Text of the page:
BERLIN (Reuters) - Germany’s services sector sharply lost momentum in September as new business fell for the first time since late 2014, a survey showed on Thursday, fuelling fears that a manufacturing crisis is spilling over to other parts of Europe’s largest economy.
IHS Markit’s final services Purchasing Managers’ Index (PMI) dropped to 51.4 from 54.8 in August. It was the lowest reading in three years and came in weaker than the first estimate of 52.5.
“A technical recession now looks to be all but confirmed,” IHS Markit economist Phil Smith said, pointing to expectations that the German economy will shrink again in the third quarter after having contracted by 0.1% in the second quarter.
“The drop in new business at services firms is an indication that domestic demand is struggling to offset the loss of new work from abroad, and is a downside risk to the sector’s immediate growth prospects,” Smith added.
German services providers continued to hire new staff, however, with employment growth still surpassing the long-run average of the survey, according to IHS Markit.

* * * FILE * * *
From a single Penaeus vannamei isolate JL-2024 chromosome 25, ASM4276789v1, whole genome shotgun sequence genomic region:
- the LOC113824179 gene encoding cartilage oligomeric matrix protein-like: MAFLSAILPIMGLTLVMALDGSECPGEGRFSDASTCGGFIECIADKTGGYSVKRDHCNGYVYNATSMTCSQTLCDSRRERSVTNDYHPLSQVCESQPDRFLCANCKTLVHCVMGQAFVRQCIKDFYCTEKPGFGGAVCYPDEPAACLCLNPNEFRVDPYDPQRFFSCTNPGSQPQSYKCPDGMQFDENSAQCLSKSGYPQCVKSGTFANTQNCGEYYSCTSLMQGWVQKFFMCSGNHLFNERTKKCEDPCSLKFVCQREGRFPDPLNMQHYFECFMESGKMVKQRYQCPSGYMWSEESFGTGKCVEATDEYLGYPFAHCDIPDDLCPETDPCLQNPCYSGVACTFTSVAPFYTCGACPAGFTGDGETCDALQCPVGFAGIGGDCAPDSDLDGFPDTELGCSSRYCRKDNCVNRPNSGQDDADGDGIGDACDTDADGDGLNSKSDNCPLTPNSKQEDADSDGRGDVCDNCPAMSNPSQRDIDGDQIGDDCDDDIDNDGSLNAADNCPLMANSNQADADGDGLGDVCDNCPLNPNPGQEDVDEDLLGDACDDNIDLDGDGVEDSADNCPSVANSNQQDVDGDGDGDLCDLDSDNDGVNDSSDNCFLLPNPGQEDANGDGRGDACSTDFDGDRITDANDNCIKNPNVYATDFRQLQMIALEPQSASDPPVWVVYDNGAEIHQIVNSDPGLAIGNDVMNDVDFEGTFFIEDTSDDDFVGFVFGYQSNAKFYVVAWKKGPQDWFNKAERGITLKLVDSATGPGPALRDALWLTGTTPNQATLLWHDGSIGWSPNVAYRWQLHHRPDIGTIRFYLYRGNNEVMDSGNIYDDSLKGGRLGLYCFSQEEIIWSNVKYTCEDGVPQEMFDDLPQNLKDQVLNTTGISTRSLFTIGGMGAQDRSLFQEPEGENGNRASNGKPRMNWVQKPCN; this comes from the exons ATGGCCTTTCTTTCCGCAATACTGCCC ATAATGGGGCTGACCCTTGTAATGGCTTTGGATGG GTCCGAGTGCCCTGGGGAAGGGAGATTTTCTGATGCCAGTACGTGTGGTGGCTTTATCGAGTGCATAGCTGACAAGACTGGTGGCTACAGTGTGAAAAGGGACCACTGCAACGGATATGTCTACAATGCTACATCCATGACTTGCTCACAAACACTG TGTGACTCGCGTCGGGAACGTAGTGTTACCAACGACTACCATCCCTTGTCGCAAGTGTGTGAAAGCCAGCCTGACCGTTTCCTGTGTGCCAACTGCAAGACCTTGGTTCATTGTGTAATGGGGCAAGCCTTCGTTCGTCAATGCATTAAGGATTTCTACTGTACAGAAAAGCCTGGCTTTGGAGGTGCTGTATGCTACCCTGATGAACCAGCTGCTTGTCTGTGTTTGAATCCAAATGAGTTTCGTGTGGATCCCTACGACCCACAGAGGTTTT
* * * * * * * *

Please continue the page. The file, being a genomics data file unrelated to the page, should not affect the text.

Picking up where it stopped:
“The worry is, though, that staff shedding across manufacturing could soon outweigh the employment growth in the service sector,” Smith said.
IHS Markit’s flash composite PMI, which tracks the manufacturing and services sectors that together account for more than two-thirds of the economy, fell to 48.5 in September from 51.7 in the previous month.
It was the first time since April 2013 that the composite index fell below the 50 mark that separates growth from contraction and was below the flash reading of 49.1.
Germany’s leading economic institutes on Wednesday slashed their growth forecasts for Europe’s biggest economy for this year and next, blaming weaker global demand for manufacturing goods and increased business uncertainty due to trade disputes.
The institutes said they now expect the German economy to grow by 0.5% this year and 1.1% in 2020, down from their April estimates of 0.8% and 1.8% respectively.
The German government is expected to update its economic growth forecasts later this month.
Reporting by Michael Nienaber; Editing by Catherine Evans